MOSCOW - For more than two weeks, the freighter Arctic Sea seemed to have vanished in the Atlantic Ocean's vastness, but officials said Tuesday they knew where it was all along and were just staying mum in order to bring a dangerous hijacking drama to a bloodless end.
A Russian naval vessel reached the Arctic Sea late Sunday in waters near Cape Verde, thousands of miles (kilometres) from the Algerian port it was to have docked at on Aug. 4. Russian Defence Minister Anatoly Serdyukov said Tuesday that eight suspected hijackers were in custody.
It was the first official confirmation that the ship had been attacked, after weeks of rumours and clues about why the vessel might have disappeared.
The Maritime Authority in Malta, where the Russian-crewed ship is registered, said in a statement late Tuesday that "The movements of the MV Arctic Sea were always known for several days, notwithstanding reports that the ship had 'disappeared."'
Authorities in Finland, Malta and Sweden had agreed "not to disclose any sensitive information in order not to jeopardize the life and safety of the persons on board and the integrity of the ship," the statement said.
The ship left the Finnish port of Pietarsaari with a load of timber on July 21. More than a week later, Swedish police said they were investigating a report that masked men had raided the ship and beat the crew near the Swedish island of Gotland before speeding off 12 hours later.
The suspected hijackers - citizens of Estonia, Latvia and Russia - were arrested without a shot being fired, state news agencies quoted Serdyukov as saying. The ship's 15 crew members were safe and were taken aboard by the navy for questioning.
The motive for seizing the aging freighter remained unclear. Security and maritime experts said the Arctic Sea's mysterious four-week journey pointed to something other than piracy, with some suggesting state involvement or a secret cargo, possibly of nuclear materials.
The armed hijackers had boarded the freighter under the pretext that there was a problem with their inflatable craft, Serdyukov reportedly said. They then forced the crew to change course and turned off the Arctic Sea's navigation equipment, he said, according to Russian news agencies.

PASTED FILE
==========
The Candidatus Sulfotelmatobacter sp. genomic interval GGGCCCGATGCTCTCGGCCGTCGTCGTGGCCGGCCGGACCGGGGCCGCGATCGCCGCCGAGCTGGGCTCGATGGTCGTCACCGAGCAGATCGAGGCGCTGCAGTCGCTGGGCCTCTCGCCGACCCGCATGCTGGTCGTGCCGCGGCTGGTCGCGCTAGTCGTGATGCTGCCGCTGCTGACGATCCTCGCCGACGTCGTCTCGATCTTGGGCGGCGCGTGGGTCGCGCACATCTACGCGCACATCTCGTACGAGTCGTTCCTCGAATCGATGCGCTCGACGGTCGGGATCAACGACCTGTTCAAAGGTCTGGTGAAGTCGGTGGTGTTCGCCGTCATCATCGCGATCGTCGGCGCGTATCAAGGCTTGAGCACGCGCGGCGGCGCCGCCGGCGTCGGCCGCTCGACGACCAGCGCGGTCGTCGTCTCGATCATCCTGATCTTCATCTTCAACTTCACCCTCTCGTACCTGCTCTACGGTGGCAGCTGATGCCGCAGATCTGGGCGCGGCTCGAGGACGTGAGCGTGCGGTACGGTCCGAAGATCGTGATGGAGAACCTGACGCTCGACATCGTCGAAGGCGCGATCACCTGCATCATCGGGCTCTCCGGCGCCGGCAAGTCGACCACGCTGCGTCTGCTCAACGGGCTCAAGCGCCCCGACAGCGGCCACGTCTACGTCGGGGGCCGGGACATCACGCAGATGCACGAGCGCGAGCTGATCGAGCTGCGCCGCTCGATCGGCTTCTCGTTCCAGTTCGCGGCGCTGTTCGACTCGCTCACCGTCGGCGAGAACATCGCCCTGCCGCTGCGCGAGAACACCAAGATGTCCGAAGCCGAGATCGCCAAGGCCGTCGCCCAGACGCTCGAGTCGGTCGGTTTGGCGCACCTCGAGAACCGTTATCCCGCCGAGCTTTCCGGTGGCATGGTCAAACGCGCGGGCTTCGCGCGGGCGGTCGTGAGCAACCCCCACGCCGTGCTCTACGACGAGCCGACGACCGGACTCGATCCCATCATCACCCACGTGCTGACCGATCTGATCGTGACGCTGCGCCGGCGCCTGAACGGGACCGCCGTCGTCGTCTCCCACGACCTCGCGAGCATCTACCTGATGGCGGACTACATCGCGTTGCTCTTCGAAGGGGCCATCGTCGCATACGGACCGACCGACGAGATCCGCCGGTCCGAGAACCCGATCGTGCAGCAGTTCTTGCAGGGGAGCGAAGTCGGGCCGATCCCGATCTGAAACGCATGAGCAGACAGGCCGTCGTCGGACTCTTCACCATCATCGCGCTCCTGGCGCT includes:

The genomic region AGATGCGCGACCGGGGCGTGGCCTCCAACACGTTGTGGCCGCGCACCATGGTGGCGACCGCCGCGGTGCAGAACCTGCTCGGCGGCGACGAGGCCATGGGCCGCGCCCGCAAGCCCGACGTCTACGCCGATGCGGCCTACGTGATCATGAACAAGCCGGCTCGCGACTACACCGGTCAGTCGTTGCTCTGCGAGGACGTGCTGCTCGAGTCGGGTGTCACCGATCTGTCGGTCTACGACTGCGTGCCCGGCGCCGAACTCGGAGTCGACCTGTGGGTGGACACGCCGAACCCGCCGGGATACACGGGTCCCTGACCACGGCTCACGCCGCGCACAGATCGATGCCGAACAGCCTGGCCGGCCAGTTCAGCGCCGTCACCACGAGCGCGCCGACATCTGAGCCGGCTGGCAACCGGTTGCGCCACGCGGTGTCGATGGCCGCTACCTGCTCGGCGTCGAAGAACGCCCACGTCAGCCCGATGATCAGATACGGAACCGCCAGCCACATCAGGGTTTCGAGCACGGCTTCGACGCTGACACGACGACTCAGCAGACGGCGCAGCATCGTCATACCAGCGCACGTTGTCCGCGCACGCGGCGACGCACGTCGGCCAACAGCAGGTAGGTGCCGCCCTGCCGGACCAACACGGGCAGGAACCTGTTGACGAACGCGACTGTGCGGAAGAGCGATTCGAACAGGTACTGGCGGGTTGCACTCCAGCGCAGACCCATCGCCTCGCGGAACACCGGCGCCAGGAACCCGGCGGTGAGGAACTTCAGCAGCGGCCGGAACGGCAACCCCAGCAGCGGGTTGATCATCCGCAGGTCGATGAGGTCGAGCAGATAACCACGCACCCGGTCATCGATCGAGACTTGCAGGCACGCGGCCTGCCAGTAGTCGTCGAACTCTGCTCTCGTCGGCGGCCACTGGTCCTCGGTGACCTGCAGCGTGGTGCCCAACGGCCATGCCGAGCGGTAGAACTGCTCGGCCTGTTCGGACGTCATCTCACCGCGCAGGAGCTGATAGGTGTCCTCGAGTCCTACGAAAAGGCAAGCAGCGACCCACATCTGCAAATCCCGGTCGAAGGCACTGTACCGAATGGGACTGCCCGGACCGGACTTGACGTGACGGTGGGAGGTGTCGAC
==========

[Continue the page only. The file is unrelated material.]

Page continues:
By the time the report of the attack had emerged, the ship had already passed through the English Channel, where it made its last known radio contact on July 28. Signals from the ship's tracking device were picked up off the French coast late the next day, but that was the last confirmed trace of it until Monday.
The ship's signal going dead coincided with news of the reported attack.
Experts and officials across pe said the saga of the missing 98-meter (320-foot) freighter was perplexing.
"The whole thing has been sniffy from start to finish," said David Osler, a maritime journalist at Lloyd's List in London.
Mikhail Voitenko, the editor of the online Maritime Bulletin-Sovfracht, said he had spoken with some of the Arctic Sea's sailors and was more puzzled than ever.
"The vessel had all the necessary modern means of communication and emergency alarms, and was located in waters where regular mobile telephones work," he said at a news conference. "To hijack the vessel so that no one makes a peep - not one alarm goes off - can you imagine how that could be? I can't."
Voitenko, whose company Sovfracht specializes in anti-piracy security consulting, said the hijacking was beyond the means of ordinary pirates.
"The operation cost more than the cargo and ship combined," he said.
The 18-year-old freighter had a cargo of timber that Finnish wood supplier Rets Timber said was worth ()1.3 million ($1.8 million).
Port officials in Pietarsaari confirmed the timber was on board before the Arctic Sea left and said no radiation had been detected on board.
Voitenko said he suspected the freighter was carrying an undeclared cargo and that state interests were involved. He refused to elaborate.
Prominent analyst Yulia Latynina also said she believed the ship had a secret cargo, and noted that before setting sail the freighter was in the Russian port of Kaliningrad for repairs. Latynina, writing in the online Yezhednevny Zhurnal, said she suspected the involvement of special services.
She and others have reported widespread speculation that the Arctic Sea was smuggling nuclear materials.
British maritime security expert Nick Davis said he considered state involvement to be far-fetched and predicted it would turn out to be "a straightforward case of criminals trying to extort money out of an owner."
Finnish investigators said a ransom demand had been made, though it was unclear to whom.
Swedish police were still investigating. Police spokeswoman Ylva Voxby said they had received pictures of the crew's injuries from the Arctic Sea's operator, which had received the pictures from the ship by email.
Voxby also said Swedish police still haven't received any witness reports confirming that an inflatable boat approached the freighter in the Baltic Sea. However, police have confirmed through radar pictures and other vessels in the area that the Arctic Sea made strange movements at the time of the alleged hijacking.
Davis, of the Merchant Maritime Warfare Centre, said the full story may never be known, in part because the Russian government has been playing it down.
The government initially appeared reluctant to take action, and only sent the navy to search on Aug. 12 after relatives of the crew publicly appealed for help in finding the missing ship.
The Arctic Sea, which flies under a Maltese flag, is operated by the Finnish company Solchart, which has Russian management and a sister company providing technical support in the Russian city of Arkhangelsk, the home of all 15 crew members.
Associated Press writers Jim Heintz, David Nowak and Mike Eckel in Moscow and Matti Huuhtanen in Helsinki contributed to this report.